Viewed by 129
Abstract
Some plant species possess structures known as leaf domatia, which house mites. The association between domatia-bearing plants and mites has been proposed to be mutualistic, and has been found to be important in species of economic value, such as grapes, cotton, avocado and [...] Read more.
Some plant species possess structures known as leaf domatia, which house mites. The association between domatia-bearing plants and mites has been proposed to be mutualistic, and has been found to be important in species of economic value, such as grapes, cotton, avocado and coffee. This is because leaf domatia affect the distribution, diversity and abundance of predatory and mycophagous mites found on the leaf surface. As a result, plants are thought to benefit from increased defence against pathogens and small arthropod herbivores. This study assesses the relative diversity and composition of mites on an economically important plant host (Coffea aribica) in comparison to mites found in a neighbouring indigenous forest in South Africa. Our results showed that the coffee plantations were associated with only predatory mites, some of which are indigenous to South Africa. This indicates that coffee plantations are able to be successfully colonised by indigenous beneficial mites. We also found an “edge effect”, in that coffee trees at the edge of the plantation hosted fewer mite species. These results are a snap-shot from a single sampling period. Nonetheless, they highlight the potential importance of this mutualism in commercial crop species and the possible role of faunal exchanges between indigenous and exotic crop species. This study expands our understanding of the mite–plant mutualism in Southern Africa, a region where acarological studies are sparse. Full article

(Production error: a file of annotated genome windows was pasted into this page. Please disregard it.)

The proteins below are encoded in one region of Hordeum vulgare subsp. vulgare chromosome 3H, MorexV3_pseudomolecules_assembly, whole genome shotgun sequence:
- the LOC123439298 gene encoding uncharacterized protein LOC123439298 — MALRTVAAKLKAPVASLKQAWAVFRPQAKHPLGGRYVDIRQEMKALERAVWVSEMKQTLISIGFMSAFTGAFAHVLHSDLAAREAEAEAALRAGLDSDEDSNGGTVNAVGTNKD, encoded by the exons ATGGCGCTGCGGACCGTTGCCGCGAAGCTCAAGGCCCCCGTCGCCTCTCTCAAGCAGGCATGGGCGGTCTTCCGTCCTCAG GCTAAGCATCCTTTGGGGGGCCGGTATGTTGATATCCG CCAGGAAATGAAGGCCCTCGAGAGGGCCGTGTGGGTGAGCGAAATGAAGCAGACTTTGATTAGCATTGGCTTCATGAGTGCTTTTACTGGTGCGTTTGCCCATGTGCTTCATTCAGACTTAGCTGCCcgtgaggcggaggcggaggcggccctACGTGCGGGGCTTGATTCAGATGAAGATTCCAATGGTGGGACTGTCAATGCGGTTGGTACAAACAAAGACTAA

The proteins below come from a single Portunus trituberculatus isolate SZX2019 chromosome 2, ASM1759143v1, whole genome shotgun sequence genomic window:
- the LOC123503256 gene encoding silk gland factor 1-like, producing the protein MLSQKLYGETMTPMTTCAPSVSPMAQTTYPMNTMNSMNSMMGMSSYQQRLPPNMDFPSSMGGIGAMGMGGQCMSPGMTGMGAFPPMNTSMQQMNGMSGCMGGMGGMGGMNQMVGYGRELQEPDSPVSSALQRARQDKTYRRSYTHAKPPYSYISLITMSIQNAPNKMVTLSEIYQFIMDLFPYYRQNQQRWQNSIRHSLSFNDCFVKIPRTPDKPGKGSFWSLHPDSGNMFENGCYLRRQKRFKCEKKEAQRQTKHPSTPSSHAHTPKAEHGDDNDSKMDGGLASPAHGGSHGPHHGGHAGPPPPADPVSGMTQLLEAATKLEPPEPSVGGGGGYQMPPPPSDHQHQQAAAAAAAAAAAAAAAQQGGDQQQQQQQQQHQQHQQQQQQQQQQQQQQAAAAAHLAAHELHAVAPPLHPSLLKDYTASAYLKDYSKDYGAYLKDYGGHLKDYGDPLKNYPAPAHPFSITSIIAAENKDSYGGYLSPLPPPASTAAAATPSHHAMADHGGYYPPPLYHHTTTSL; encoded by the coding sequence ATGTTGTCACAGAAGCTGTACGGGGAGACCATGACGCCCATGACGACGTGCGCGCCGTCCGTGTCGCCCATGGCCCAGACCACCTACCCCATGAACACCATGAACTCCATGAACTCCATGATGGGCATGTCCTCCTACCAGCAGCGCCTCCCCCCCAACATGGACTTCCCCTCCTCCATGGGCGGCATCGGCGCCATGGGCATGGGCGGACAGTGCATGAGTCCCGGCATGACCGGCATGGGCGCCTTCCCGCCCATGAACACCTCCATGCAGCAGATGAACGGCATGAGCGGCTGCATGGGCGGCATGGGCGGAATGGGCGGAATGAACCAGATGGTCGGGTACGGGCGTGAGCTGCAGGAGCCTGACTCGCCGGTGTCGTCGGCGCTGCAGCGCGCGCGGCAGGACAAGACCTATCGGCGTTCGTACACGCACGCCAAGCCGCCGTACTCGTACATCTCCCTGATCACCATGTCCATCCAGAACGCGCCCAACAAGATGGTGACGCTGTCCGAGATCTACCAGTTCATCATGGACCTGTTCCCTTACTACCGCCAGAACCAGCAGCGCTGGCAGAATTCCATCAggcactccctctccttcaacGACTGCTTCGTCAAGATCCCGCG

(This article belongs to the Special Issue Biodiversity of Mites)
Open AccessArticle
Green Fluorescence Patterns in Closely Related Symbiotic Species of Zanclea (Hydrozoa, Capitata)
Diversity 2020, 12(2), 78; https://doi.org/10.3390/d12020078 - 18 Feb 2020
Viewed by 146
Abstract
Green fluorescence is a common phenomenon in marine invertebrates and is caused by green fluorescent proteins. Many hydrozoan species display fluorescence in their polyps and/or medusa stages, and in a few cases patterns of green fluorescence have been demonstrated to differ between closely [...] Read more.